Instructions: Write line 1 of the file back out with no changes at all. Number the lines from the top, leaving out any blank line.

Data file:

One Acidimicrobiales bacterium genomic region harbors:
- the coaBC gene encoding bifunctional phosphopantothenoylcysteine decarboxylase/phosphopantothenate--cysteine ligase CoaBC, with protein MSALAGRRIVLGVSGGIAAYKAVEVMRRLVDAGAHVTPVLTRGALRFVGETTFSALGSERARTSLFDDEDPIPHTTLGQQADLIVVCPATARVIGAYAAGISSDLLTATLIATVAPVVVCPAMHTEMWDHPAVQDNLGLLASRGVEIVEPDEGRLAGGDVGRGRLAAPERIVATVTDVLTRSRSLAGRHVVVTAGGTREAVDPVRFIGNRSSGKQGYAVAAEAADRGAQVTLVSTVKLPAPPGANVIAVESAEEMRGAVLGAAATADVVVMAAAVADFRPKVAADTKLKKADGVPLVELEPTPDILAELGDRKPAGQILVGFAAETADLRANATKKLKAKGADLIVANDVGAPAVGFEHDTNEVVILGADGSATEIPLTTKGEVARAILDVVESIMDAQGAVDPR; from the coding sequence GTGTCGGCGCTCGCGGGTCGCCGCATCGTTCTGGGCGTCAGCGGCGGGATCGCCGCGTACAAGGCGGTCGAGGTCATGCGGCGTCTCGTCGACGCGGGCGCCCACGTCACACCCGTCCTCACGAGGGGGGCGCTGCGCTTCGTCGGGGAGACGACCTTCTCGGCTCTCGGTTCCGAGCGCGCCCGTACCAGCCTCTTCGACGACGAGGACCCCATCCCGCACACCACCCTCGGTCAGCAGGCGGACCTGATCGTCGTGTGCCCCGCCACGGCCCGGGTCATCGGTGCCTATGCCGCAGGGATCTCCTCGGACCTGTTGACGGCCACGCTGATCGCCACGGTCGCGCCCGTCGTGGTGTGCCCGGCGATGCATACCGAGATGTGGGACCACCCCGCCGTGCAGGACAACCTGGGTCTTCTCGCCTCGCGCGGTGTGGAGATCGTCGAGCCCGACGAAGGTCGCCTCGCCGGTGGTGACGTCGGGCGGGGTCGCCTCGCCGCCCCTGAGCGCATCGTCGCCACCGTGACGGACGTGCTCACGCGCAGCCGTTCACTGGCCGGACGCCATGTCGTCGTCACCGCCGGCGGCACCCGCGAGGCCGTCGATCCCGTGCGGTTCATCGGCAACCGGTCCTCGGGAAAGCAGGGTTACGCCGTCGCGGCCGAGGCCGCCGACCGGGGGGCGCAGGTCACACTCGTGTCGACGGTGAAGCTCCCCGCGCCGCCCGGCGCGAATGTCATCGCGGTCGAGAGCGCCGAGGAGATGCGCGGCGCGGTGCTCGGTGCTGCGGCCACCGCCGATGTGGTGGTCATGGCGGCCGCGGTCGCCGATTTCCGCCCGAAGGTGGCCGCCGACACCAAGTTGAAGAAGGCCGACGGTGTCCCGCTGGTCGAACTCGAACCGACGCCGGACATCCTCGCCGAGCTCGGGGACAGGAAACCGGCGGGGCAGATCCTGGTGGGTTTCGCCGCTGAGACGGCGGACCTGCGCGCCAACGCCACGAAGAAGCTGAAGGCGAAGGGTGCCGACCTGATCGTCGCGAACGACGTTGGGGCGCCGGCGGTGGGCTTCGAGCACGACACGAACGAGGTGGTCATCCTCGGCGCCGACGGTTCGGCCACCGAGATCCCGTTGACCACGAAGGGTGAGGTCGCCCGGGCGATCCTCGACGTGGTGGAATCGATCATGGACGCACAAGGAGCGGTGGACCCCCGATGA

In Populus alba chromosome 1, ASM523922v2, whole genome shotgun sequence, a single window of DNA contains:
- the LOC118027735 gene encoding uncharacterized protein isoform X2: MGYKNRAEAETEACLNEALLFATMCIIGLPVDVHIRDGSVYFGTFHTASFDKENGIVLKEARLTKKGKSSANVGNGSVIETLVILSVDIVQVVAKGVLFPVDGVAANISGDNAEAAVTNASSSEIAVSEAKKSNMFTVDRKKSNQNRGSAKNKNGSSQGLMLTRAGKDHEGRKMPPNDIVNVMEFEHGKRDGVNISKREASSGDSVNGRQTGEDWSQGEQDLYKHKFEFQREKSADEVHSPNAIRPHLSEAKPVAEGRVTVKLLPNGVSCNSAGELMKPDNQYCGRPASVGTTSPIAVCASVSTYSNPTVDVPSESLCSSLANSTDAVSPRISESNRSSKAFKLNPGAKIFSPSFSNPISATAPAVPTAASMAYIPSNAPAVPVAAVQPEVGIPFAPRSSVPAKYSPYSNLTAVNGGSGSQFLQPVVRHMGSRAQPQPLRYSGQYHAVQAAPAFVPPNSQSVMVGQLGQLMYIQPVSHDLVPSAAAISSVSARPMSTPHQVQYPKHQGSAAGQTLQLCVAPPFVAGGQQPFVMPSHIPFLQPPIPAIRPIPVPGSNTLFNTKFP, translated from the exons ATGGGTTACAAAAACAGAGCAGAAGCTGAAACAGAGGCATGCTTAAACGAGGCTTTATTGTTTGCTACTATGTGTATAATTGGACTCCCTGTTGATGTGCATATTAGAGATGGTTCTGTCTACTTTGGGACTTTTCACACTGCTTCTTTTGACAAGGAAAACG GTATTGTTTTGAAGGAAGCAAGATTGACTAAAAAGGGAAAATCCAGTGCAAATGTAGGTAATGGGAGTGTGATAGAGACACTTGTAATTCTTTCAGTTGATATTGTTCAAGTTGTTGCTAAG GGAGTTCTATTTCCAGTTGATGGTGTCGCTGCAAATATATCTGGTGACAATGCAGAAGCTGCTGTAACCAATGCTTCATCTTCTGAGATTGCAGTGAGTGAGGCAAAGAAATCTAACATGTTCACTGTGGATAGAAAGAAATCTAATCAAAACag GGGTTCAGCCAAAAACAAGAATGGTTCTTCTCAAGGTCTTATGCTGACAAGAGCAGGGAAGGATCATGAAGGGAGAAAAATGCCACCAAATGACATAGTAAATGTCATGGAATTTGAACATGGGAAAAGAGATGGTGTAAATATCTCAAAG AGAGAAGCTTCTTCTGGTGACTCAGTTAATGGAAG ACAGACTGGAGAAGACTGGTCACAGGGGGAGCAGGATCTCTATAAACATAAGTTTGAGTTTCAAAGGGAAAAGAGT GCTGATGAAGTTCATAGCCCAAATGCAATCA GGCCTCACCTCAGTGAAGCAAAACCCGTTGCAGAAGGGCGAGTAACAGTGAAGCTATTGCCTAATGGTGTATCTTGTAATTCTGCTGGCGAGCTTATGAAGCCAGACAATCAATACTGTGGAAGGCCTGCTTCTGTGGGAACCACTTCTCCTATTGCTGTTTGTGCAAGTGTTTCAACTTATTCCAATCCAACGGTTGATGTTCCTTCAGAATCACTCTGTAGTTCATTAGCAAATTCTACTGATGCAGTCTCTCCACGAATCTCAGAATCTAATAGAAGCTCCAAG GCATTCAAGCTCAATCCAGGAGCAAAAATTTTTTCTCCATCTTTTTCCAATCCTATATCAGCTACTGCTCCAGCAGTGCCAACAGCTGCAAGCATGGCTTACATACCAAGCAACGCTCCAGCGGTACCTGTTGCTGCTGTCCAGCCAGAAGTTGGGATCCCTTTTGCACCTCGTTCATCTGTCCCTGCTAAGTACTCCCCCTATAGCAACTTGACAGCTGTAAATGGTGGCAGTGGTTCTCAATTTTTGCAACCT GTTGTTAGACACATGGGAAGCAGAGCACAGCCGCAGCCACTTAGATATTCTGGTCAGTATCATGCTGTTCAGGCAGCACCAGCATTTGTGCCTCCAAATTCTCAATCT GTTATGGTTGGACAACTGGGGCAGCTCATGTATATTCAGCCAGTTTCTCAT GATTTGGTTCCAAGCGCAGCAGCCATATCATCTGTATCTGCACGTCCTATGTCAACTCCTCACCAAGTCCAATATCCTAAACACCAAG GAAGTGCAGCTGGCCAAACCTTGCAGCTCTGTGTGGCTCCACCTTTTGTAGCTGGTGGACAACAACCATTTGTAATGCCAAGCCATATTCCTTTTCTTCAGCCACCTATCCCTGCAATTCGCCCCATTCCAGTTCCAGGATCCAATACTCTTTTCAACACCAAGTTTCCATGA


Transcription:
One Acidimicrobiales bacterium genomic region harbors: